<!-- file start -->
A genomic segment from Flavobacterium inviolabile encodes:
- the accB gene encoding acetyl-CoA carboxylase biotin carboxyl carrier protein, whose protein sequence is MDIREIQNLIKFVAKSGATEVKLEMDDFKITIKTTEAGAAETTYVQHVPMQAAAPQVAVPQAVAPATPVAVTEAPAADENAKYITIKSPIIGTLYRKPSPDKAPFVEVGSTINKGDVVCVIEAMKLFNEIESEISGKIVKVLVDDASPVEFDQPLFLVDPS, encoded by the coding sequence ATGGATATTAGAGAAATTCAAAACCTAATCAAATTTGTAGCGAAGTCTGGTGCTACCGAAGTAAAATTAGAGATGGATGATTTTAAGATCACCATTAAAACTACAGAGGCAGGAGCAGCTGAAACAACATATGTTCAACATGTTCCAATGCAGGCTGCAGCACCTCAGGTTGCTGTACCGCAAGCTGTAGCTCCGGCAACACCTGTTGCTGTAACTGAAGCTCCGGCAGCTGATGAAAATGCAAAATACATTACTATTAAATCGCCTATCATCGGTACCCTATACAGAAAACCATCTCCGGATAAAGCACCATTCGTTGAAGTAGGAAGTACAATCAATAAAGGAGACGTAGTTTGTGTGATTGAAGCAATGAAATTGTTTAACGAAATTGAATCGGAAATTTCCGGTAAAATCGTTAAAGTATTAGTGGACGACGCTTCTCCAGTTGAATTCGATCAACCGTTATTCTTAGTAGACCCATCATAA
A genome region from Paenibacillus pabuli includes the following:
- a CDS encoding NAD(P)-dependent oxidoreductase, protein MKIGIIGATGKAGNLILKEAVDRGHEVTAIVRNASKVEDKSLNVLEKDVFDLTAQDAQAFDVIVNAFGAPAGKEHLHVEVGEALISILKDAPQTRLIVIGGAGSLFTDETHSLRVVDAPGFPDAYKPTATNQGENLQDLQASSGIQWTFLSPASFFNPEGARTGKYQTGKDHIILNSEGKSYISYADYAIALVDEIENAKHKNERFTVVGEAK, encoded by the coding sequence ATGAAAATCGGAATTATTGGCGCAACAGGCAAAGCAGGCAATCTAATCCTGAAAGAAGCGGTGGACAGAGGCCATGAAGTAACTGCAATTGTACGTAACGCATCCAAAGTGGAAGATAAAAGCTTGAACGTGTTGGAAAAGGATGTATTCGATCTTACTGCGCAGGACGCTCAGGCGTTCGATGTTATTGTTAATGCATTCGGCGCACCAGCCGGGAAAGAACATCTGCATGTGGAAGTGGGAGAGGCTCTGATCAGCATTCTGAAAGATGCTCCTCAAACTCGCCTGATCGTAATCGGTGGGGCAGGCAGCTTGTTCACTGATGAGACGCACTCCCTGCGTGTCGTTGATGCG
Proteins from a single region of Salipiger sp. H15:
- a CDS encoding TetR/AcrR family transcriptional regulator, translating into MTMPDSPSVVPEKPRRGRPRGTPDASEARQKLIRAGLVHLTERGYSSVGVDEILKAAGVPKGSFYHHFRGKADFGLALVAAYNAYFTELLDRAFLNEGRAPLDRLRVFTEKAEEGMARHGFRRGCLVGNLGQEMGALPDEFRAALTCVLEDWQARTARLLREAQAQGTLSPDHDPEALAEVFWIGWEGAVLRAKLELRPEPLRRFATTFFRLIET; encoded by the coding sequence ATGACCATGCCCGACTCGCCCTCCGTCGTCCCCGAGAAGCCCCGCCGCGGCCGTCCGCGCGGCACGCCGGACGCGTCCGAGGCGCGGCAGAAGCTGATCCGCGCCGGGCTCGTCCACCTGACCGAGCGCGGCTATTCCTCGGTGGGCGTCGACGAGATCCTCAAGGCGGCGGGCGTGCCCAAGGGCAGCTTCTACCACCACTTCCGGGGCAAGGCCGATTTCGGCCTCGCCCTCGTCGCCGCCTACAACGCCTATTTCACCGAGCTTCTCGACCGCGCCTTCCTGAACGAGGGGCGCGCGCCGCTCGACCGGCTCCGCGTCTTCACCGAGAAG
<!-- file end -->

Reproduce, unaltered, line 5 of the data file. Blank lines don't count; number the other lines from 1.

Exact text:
Proteins from a single region of Salipiger sp. H15: